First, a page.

In Sweden, several graves were ransacked, including that of former Formula 1 driver Ronnie Peterson.
Vandals vandalized three tombstones in the Almby cemetery in Örebro, including that of former Formula 1 driver Ronnie Peterson, who died in 1978.
Peterson, born in Örebro on February 14, 1944, raced in 123 Formula 1 races, achieving 14 pole positions, 10 victories and finishing second in the World Drivers’ Championship in two circumstances (1971-1978).
The Swede died on September 11, 1978 at the Niguarda Hospital in Milan, due to complications following the delicate surgery he underwent after a violent accident that left him with numerous fractures during the Italian Grand Prix at the Monza circuit.
Ronnie Peterson’s daughter, Nina Kennedy, said she was shocked to learn that her father’s grave had been desecrated: “I’m shocked, it’s terribly horrible. I’m shocked, it’s terribly horrible,” she told SportExpressen.
According to the head of the Örebro church, there is every indication that the perpetrators acted without any particular motive and did not specifically target Ronnie Peterson’s grave.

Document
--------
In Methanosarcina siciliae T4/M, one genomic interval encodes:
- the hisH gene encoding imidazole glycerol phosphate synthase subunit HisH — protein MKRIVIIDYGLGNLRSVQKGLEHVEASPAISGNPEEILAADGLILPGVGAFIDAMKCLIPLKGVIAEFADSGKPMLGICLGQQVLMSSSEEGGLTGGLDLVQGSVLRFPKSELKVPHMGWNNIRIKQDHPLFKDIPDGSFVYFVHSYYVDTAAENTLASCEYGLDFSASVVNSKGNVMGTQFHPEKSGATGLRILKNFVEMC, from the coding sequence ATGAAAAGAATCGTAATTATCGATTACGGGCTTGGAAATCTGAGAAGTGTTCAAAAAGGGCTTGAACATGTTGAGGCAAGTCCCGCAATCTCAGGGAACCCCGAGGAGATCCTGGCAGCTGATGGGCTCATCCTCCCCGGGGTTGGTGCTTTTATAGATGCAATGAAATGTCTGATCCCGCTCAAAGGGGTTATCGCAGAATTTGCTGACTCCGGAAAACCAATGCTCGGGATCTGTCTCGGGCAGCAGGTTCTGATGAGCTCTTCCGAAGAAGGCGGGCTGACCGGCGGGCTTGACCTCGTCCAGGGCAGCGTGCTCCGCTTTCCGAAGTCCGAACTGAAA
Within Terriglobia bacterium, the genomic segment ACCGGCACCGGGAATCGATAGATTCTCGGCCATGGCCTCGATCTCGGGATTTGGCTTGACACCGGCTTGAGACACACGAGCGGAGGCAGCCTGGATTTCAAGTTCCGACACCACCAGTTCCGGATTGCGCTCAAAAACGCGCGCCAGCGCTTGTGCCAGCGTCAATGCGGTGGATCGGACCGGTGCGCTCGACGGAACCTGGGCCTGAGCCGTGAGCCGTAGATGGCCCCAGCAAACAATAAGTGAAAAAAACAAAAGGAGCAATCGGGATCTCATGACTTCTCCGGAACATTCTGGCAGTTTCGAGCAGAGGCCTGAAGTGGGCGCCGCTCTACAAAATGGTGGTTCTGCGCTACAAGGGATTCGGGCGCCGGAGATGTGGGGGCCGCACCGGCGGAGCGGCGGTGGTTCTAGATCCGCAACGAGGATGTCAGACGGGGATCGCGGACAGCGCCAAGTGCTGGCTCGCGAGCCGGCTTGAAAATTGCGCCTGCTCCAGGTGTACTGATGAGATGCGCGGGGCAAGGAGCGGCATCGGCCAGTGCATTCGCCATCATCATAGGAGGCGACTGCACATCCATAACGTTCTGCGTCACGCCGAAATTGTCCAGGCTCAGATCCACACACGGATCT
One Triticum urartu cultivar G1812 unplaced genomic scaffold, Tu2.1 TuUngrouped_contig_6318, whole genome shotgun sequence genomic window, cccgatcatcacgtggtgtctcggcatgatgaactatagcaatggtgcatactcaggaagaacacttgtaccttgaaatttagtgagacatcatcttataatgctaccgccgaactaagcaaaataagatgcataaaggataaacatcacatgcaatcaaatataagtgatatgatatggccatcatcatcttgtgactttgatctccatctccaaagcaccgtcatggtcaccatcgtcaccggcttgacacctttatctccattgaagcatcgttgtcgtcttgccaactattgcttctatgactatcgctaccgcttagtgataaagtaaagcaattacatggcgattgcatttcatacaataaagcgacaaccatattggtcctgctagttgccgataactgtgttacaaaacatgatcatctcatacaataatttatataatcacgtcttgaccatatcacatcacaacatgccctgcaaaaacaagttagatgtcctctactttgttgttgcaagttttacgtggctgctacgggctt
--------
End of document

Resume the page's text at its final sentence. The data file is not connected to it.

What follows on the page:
“This is simply shameful. But it had nothing to do with Peterson. There is every indication that the perpetrators acted indiscriminately. ” said Brita Wennsten.
Along with Sir Stirling Moss, Ronnie Peterson is considered one of the best F1 drivers never to win a championship, he won his last race on August 13th 1978.
The race was held at the Osterreichring – old style. The circuit had been constructed to replace the rather dull and bumpy Zeltweg airfield track. Situated in the spectacular Styrian mountains this was a high speed challenge for the drivers. Every corner was very fast and sweeping and in the 5 speed gearboxes of the day – third gear was the lowest selected during racing.
The track was one of the fastest on the calendar but it was also one of the most dangerous. The Hella-Licht chicane was installed for the 1977 race after Mark Donohue died following a practice crash two years earlier and while there was plenty of run-off elsewhere, it did little to prevent a number of other highs-speed shunts.
The Bosch Kurve, a 180-degree downhill right-hand corner with almost no run-off area was considered the biggest challenge and by the mid 1980’s when the F1 Turbo’s were pumping out 1400 bhp, the cars were approaching this epic bend at over 200 MPH.
The Austrian circuit was packed with Lauda fans, but Niki had qualified just 12th and the two Lotus cars once again filled the front of the grid with Peterson claiming pole position from Mario Andretti.
(And here’s a view from a car doing a lap at this fearsome circuit)
This Peterson’s victory moved him to within nine points of Andretti in the World Championship but as the American was the team leader there was no chance that he would lose the title to the Swede.